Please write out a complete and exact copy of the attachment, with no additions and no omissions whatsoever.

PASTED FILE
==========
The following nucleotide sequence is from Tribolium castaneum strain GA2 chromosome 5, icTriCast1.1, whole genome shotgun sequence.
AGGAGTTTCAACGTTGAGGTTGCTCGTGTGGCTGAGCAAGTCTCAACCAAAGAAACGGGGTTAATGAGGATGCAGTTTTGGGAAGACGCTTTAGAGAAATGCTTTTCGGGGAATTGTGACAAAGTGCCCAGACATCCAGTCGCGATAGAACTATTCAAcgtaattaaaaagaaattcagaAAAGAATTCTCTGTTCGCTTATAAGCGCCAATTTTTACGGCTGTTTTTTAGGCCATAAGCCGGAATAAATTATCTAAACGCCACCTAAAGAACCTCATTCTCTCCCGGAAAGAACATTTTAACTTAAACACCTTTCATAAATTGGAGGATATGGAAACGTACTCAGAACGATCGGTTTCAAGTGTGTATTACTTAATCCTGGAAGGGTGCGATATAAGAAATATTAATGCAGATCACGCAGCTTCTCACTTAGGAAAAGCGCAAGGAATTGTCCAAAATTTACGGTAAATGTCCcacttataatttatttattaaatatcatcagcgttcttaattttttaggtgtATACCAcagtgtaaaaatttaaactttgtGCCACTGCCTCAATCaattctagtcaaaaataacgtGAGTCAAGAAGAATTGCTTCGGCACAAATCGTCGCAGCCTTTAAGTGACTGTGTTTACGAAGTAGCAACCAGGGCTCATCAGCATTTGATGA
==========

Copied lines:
The following nucleotide sequence is from Tribolium castaneum strain GA2 chromosome 5, icTriCast1.1, whole genome shotgun sequence.
AGGAGTTTCAACGTTGAGGTTGCTCGTGTGGCTGAGCAAGTCTCAACCAAAGAAACGGGGTTAATGAGGATGCAGTTTTGGGAAGACGCTTTAGAGAAATGCTTTTCGGGGAATTGTGACAAAGTGCCCAGACATCCAGTCGCGATAGAACTATTCAAcgtaattaaaaagaaattcagaAAAGAATTCTCTGTTCGCTTATAAGCGCCAATTTTTACGGCTGTTTTTTAGGCCATAAGCCGGAATAAATTATCTAAACGCCACCTAAAGAACCTCATTCTCTCCCGGAAAGAACATTTTAACTTAAACACCTTTCATAAATTGGAGGATATGGAAACGTACTCAGAACGATCGGTTTCAAGTGTGTATTACTTAATCCTGGAAGGGTGCGATATAAGAAATATTAATGCAGATCACGCAGCTTCTCACTTAGGAAAAGCGCAAGGAATTGTCCAAAATTTACGGTAAATGTCCcacttataatttatttattaaatatcatcagcgttcttaattttttaggtgtATACCAcagtgtaaaaatttaaactttgtGCCACTGCCTCAATCaattctagtcaaaaataacgtGAGTCAAGAAGAATTGCTTCGGCACAAATCGTCGCAGCCTTTAAGTGACTGTGTTTACGAAGTAGCAACCAGGGCTCATCAGCATTTGATGA